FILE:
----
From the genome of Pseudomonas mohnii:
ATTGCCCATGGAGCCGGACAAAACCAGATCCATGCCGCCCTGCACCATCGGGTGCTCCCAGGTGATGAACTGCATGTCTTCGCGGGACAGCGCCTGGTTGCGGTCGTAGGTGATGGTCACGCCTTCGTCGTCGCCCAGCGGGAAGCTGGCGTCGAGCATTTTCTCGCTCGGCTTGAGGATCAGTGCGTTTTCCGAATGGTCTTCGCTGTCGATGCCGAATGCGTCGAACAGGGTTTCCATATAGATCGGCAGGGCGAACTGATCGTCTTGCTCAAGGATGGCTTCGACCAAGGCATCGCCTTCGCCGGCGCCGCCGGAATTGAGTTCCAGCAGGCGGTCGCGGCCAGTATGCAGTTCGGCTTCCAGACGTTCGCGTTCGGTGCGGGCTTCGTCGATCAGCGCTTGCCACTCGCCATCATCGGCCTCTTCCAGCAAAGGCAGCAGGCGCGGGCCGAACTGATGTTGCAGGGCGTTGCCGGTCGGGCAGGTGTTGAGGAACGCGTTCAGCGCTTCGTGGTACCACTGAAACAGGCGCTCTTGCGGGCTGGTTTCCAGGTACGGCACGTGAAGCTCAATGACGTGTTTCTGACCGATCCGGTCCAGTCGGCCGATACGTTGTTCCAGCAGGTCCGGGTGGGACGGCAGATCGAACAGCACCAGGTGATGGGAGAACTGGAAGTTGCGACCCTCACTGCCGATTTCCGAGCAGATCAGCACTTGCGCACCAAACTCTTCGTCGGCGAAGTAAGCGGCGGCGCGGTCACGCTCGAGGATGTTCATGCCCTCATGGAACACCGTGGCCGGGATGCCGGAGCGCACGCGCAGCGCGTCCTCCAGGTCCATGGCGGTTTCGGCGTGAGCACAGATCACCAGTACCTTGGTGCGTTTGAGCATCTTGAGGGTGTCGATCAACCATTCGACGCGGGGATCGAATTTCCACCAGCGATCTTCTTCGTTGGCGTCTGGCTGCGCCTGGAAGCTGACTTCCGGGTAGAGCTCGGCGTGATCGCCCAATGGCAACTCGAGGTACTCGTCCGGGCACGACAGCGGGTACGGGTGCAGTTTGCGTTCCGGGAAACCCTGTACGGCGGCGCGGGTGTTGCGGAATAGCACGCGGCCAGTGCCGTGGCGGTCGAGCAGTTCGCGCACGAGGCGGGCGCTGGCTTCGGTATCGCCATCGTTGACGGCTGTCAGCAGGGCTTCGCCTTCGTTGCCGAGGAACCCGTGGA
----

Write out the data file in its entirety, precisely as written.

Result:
From the genome of Pseudomonas mohnii:
ATTGCCCATGGAGCCGGACAAAACCAGATCCATGCCGCCCTGCACCATCGGGTGCTCCCAGGTGATGAACTGCATGTCTTCGCGGGACAGCGCCTGGTTGCGGTCGTAGGTGATGGTCACGCCTTCGTCGTCGCCCAGCGGGAAGCTGGCGTCGAGCATTTTCTCGCTCGGCTTGAGGATCAGTGCGTTTTCCGAATGGTCTTCGCTGTCGATGCCGAATGCGTCGAACAGGGTTTCCATATAGATCGGCAGGGCGAACTGATCGTCTTGCTCAAGGATGGCTTCGACCAAGGCATCGCCTTCGCCGGCGCCGCCGGAATTGAGTTCCAGCAGGCGGTCGCGGCCAGTATGCAGTTCGGCTTCCAGACGTTCGCGTTCGGTGCGGGCTTCGTCGATCAGCGCTTGCCACTCGCCATCATCGGCCTCTTCCAGCAAAGGCAGCAGGCGCGGGCCGAACTGATGTTGCAGGGCGTTGCCGGTCGGGCAGGTGTTGAGGAACGCGTTCAGCGCTTCGTGGTACCACTGAAACAGGCGCTCTTGCGGGCTGGTTTCCAGGTACGGCACGTGAAGCTCAATGACGTGTTTCTGACCGATCCGGTCCAGTCGGCCGATACGTTGTTCCAGCAGGTCCGGGTGGGACGGCAGATCGAACAGCACCAGGTGATGGGAGAACTGGAAGTTGCGACCCTCACTGCCGATTTCCGAGCAGATCAGCACTTGCGCACCAAACTCTTCGTCGGCGAAGTAAGCGGCGGCGCGGTCACGCTCGAGGATGTTCATGCCCTCATGGAACACCGTGGCCGGGATGCCGGAGCGCACGCGCAGCGCGTCCTCCAGGTCCATGGCGGTTTCGGCGTGAGCACAGATCACCAGTACCTTGGTGCGTTTGAGCATCTTGAGGGTGTCGATCAACCATTCGACGCGGGGATCGAATTTCCACCAGCGATCTTCTTCGTTGGCGTCTGGCTGCGCCTGGAAGCTGACTTCCGGGTAGAGCTCGGCGTGATCGCCCAATGGCAACTCGAGGTACTCGTCCGGGCACGACAGCGGGTACGGGTGCAGTTTGCGTTCCGGGAAACCCTGTACGGCGGCGCGGGTGTTGCGGAATAGCACGCGGCCAGTGCCGTGGCGGTCGAGCAGTTCGCGCACGAGGCGGGCGCTGGCTTCGGTATCGCCATCGTTGACGGCTGTCAGCAGGGCTTCGCCTTCGTTGCCGAGGAACCCGTGGA